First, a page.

Posted by Steve Brooks, Guest Blogger

NetSuite customers and executives took to the stage at the Westminster Park Plaza two weeks ago encouraging businesses to “be bold” in a world where technology is rapidly transforming everything, lest they get left behind.

In front of a crowd of 950, the largest UK SuiteConnect to date, Simplyhealth explained how it felt the need to transform its own business. A healthcare insurance organisation, Simplyhealth found itself with several retail shops selling mobility products following an acquisition. In April 2015, it launched an initiative to transform the division and rebranded it the Unlimited company, creating an omnichannel retail operation. That included the introduction of services that sit alongside the mobility products which are dedicated to “helping you make the most of life.” According to Matthew Main, managing director of retail, just as importantly, it created a culture change that is now permeating through the rest of the organisation, with the insurance company looking to understand the customer needs more deeply.

Similarly, Mazars, an organisation specialising in audit, accountancy, tax, legal and advisory service, confronted the challenge of global expansion and understanding resource requirements and allocation across the globe. It implemented NetSuite’s OneWorld’s global ERP solution in seven Asian countries and has recently completed a successful pilot in Belgium. The next phase is to extend the implementation to all 77 countries the organisation operates in.

Both companies have had to adapt to rapid change, a challenge for most businesses today, Nathan Furr, INSEAD strategy and innovation professor, noted during his keynote speech entitled “HYBRIDS: Tools to conquer change.” The new business landscape sees start-ups bring product innovation and new business models that threaten the existence of established companies, some of whom were recently start-ups themselves. Yet, while businesses need to “be bold” they must be cautious about being rash.

“Many times big companies are so afraid of innovation they will jump in too early,” Furr said.

For big companies to think like start-ups, Furr had two suggestions. The first was to introduce a hybrid product by merging new technology with old technology. For example, Seagate created a hybrid product by combining the faster, though more expensive, flash drive with traditional hard disk drives to produce faster storage drives at a competitive cost.

He also suggested introducing a hybrid business models, by evolving services from products, or changing a B2C model to incorporate B2B or vice versa. Hilti, a power tool company realized greater margins when it introduced a rental program for businesses and included maintenance within the pricing, Furr noted.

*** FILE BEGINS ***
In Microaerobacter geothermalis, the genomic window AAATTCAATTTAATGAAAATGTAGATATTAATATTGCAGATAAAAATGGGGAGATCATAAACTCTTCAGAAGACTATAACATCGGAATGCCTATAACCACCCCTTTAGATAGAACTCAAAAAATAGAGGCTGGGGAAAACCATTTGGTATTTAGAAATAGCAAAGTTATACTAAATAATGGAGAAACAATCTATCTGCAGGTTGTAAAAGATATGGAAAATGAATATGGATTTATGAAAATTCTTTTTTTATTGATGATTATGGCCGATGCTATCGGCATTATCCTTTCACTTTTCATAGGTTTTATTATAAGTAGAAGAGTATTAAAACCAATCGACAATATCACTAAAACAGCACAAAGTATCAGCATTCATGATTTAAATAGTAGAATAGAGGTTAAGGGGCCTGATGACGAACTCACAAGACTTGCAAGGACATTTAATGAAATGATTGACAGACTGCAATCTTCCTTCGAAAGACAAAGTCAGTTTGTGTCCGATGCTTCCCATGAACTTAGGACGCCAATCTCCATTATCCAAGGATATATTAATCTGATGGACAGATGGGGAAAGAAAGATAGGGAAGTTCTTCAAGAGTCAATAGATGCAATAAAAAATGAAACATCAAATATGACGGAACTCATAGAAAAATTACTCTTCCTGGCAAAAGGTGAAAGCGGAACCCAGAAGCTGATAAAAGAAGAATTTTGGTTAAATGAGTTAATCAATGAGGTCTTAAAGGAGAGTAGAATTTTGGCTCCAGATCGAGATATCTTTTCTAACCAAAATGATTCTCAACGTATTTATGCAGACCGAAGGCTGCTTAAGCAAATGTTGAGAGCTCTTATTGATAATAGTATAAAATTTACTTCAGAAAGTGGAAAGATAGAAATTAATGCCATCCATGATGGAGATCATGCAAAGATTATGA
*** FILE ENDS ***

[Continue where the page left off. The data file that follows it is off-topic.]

From the Academic to the Practical

Zach Nelson, CEO at NetSuite, provided additional insight on hybrid business models from the experience of both NetSuite and its customers. The cloud, and NetSuite, are the best bet to survive for the long term in this environment, Nelson argued.

“NetSuite is the platform that you have to leverage to be the hundred-year winner in your industry,” he said. “You can get there in many different ways as Nathan said. You get there in a hybrid way or you can transition everything at once but if you are not building your own business model on the cloud you will only be a five-year company not a hundred-year company.”

Nelson suggested three of the ideas that business leaders need to consider.

  • Embed Artificial Intelligence (AI) into business processes: He cited Amazon as a company that already does this, anticipating customer needs and increasing efficiency in the business. NetSuite introduced Intelligent Order Management as the first big step in their journey to deliver AI to its customer base.
  • Embrace hybrid business models: While Furr talked about embracing business models, Nelson spoke about how distributors are changing from product to service-based solutions. This requires billing systems to support the transition. NetSuite announced SuiteBilling at SuiteWorld 2016. It delivers billing based on product, time, service, subscription, and usage or any combination that may arise.
  • Change is the only constant: Nelson pointed to the Fortune 500 as a measure of change. Its half-life has dropped from 75 to only 15 years in the last 50 years.

The NetSuite platform helps support change in three ways according to Nelson. The NetSuite platform is architected to allow user customisation, Nelson said, unlike other platforms where users have to check upgrades won’t impact their customisation. Despite hundreds of upgrades every year, all user customisation is still there the morning after an upgrade. Compared to legacy ERP solutions “it’s like magic,” Nelson said. The NetSuite ecosystem also includes partners that develop innovative NetSuite apps that customers can additionally take advantage of to extend the functionality of their business solution. Finally, NetSuite continues to invest in the product releasing new feature, industry-specific capabilities and features to account for changes in tax laws or new regulations two times a year.